In the Stress + Rest = Growth equation the stress part as far as exercise is concerned is usually more easy to measure. How close did you get to the target pace/weight/intensity/time during the session.
The rest and recovery side is harder to judge as there are fewer external metrics to go on. One of those is how well you perform in the following session, ideally better, indicating that the recovery was sufficient from the previous effort. However, with a really HUGE stress like a race event that goes well beyond the effort of a typical hard workout, how do you know whether or not you’ve recovered?
I think this is always going to be a tricky question to answer as it’s a totally individual thing dependent on lots of factors such as non-exercise stresses, sleep quality, nutrition quality, previous training history. It relies on more subjective, internal indications and on being really honest about those. Not just giving yourself the green light because you want to push on to the next thing!
Some that I noticed in myself over the last week post first trail ultra:
Muscle soreness (although even if that fades quickly it does not necessarily mean full recovery)
Tiredness and fatigue (wanting to fall sleep earlier and for longer; also feeling tired after apparently ‘easy’ activities like a 20 min walk)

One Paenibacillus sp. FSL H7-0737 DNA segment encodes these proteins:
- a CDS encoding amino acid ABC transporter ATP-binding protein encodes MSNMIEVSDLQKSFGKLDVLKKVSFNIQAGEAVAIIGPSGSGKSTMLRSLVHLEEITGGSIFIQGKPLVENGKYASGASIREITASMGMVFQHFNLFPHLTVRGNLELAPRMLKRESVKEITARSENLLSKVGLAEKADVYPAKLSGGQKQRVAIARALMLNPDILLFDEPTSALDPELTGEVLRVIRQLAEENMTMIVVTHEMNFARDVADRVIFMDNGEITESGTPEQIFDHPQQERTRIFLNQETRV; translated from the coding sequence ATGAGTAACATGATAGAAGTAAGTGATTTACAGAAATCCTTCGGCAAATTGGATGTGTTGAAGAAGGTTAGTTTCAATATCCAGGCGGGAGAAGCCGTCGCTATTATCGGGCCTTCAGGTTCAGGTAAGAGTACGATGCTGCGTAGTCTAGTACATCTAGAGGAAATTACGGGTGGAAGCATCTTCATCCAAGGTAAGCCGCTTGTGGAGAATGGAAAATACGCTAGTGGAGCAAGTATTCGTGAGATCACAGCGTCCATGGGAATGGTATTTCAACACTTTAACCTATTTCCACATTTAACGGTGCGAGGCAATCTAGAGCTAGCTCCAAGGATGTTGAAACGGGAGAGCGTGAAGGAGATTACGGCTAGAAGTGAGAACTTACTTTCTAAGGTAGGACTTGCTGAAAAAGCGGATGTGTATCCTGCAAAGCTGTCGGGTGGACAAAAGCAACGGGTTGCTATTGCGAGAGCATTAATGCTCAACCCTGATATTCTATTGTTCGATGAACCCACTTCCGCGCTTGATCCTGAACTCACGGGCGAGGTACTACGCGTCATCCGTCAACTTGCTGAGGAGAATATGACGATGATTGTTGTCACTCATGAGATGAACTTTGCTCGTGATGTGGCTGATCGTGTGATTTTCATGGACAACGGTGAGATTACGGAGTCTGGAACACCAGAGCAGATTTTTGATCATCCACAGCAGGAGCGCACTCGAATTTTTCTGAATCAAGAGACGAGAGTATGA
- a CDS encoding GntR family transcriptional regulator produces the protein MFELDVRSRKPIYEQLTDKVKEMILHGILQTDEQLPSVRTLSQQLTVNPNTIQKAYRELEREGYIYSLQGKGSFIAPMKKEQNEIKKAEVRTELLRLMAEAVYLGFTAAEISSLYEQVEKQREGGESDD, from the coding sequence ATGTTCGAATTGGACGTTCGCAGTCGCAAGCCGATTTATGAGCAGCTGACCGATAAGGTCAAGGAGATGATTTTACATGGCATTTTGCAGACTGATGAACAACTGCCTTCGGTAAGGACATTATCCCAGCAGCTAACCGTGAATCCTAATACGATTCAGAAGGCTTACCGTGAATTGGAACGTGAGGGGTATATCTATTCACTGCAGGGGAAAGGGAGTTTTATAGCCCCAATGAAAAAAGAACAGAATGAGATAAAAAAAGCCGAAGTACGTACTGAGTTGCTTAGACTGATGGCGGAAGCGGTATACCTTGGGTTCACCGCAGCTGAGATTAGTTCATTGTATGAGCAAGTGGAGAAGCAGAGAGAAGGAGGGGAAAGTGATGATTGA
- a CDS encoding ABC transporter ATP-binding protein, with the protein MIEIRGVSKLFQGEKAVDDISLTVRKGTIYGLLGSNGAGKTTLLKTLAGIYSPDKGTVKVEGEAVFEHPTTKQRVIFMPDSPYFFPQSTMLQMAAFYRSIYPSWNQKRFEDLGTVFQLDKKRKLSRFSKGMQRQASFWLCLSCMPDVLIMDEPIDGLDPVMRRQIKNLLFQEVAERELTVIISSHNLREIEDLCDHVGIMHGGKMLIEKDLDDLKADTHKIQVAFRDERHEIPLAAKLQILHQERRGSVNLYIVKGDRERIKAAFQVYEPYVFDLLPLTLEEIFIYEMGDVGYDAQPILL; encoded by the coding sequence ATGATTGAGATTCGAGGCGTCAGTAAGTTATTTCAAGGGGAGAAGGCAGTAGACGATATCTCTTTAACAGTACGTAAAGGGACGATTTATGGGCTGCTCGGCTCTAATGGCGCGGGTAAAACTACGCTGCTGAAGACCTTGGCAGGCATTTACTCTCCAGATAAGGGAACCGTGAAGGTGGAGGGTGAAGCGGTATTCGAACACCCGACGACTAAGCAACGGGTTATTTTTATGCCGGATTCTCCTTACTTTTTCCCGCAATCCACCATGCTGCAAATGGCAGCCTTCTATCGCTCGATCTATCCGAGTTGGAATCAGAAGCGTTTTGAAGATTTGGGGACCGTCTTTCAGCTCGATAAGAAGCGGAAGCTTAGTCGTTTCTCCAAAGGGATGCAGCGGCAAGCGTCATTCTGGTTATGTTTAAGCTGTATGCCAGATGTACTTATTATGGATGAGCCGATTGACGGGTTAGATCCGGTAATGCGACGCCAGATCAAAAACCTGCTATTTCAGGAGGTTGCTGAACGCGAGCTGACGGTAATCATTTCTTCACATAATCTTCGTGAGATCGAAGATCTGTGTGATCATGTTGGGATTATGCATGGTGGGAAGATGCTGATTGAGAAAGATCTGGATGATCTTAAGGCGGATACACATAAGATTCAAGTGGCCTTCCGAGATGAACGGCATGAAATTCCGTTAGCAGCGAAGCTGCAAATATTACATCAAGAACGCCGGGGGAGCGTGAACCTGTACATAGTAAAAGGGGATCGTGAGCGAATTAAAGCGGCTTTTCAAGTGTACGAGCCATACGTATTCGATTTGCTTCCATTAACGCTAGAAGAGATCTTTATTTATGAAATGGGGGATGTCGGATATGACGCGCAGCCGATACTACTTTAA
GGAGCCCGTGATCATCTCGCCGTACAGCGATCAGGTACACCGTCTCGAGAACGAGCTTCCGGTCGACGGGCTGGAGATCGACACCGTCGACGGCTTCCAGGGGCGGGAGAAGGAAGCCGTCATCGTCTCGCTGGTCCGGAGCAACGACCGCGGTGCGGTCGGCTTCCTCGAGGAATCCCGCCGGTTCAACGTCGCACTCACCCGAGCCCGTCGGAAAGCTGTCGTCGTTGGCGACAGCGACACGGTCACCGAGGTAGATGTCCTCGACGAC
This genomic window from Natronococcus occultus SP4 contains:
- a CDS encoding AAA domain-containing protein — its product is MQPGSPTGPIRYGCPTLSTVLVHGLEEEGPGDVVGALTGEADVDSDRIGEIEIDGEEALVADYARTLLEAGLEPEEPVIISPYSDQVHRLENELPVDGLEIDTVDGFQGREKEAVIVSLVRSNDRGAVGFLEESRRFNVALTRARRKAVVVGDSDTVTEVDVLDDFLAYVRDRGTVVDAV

Appetite (my appetite tends to regulate to my activity levels fairly well but this week it has been higher than normal for an ‘easy’ week)
Ability to focus and concentrate (being able to do productive work e.g. writing a blog post was not possible for the first half of this week)
Mood (it’s natural to be down after completing a big event but also feeling withdrawn or getting grumpy easily can be a sign of residual fatigue)
Enthusiasm to train again (on Monday I was still high and itching to run again I decided against as I think one mile would have finished me off, by Wednesday after a couple more sleeps a half hour run felt okay)
Recovery from the first session back (compared to how a session like that would normally feel)
All of the above require not just paying close attention to how you are ‘now’ post event but also knowing what your ‘normal’ is. A reflective practice like this ought to be a regular part of your training process and not just after the finish line so that you’re able to judge when things are off and when things are getting back to baseline.
The pay off for taking it cautiously with recovery is being able to come back fitter and stronger for the next round of training so it is worth taking time getting familiar with what your body needs!